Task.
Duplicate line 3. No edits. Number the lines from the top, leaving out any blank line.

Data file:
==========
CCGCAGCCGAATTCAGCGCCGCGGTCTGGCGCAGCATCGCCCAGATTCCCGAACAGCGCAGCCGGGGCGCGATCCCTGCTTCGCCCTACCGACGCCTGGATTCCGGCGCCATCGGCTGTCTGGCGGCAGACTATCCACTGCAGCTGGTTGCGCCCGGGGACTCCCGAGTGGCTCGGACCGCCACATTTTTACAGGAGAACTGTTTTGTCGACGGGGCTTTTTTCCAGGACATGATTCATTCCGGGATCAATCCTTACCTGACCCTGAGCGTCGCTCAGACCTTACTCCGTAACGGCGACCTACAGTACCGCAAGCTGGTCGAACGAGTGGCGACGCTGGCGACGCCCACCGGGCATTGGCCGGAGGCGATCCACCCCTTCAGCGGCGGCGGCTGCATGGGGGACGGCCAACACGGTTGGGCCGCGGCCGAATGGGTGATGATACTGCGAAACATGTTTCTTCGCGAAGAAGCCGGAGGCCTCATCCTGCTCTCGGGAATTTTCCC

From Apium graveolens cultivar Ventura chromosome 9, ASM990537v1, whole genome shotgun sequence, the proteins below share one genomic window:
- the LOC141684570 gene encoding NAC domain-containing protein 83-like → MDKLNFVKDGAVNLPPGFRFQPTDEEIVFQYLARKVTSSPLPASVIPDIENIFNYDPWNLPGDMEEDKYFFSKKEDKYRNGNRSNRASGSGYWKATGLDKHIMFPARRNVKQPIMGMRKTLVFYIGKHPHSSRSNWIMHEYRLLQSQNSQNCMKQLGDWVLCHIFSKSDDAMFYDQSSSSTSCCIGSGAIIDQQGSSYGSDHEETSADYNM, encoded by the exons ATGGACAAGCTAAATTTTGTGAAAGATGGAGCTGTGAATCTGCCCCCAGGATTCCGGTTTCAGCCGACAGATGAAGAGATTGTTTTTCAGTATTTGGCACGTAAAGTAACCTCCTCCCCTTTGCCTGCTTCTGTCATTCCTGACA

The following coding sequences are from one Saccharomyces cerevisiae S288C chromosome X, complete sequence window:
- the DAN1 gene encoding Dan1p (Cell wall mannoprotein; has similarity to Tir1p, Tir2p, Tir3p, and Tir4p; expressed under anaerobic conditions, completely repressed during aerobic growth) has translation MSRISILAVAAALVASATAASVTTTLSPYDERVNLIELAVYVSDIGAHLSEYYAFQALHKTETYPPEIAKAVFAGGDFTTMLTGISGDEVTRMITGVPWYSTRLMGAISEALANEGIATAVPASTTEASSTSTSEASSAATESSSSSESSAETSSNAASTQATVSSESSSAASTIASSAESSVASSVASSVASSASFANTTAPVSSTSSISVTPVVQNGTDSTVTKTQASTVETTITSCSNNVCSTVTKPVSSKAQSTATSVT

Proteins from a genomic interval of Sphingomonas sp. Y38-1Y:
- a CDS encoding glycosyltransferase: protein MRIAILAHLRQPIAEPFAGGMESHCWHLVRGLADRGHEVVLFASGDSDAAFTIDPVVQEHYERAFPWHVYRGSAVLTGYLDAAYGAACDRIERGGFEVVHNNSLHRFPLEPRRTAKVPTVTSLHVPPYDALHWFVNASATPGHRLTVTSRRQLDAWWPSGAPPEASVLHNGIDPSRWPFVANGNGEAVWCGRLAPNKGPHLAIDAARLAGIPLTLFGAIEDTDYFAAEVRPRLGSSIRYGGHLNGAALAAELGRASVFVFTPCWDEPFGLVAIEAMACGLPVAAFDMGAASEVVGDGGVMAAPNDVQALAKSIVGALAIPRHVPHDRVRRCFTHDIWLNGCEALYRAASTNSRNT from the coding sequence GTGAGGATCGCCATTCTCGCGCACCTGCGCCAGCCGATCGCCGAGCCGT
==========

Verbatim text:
- the LOC141684570 gene encoding NAC domain-containing protein 83-like → MDKLNFVKDGAVNLPPGFRFQPTDEEIVFQYLARKVTSSPLPASVIPDIENIFNYDPWNLPGDMEEDKYFFSKKEDKYRNGNRSNRASGSGYWKATGLDKHIMFPARRNVKQPIMGMRKTLVFYIGKHPHSSRSNWIMHEYRLLQSQNSQNCMKQLGDWVLCHIFSKSDDAMFYDQSSSSTSCCIGSGAIIDQQGSSYGSDHEETSADYNM, encoded by the exons ATGGACAAGCTAAATTTTGTGAAAGATGGAGCTGTGAATCTGCCCCCAGGATTCCGGTTTCAGCCGACAGATGAAGAGATTGTTTTTCAGTATTTGGCACGTAAAGTAACCTCCTCCCCTTTGCCTGCTTCTGTCATTCCTGACA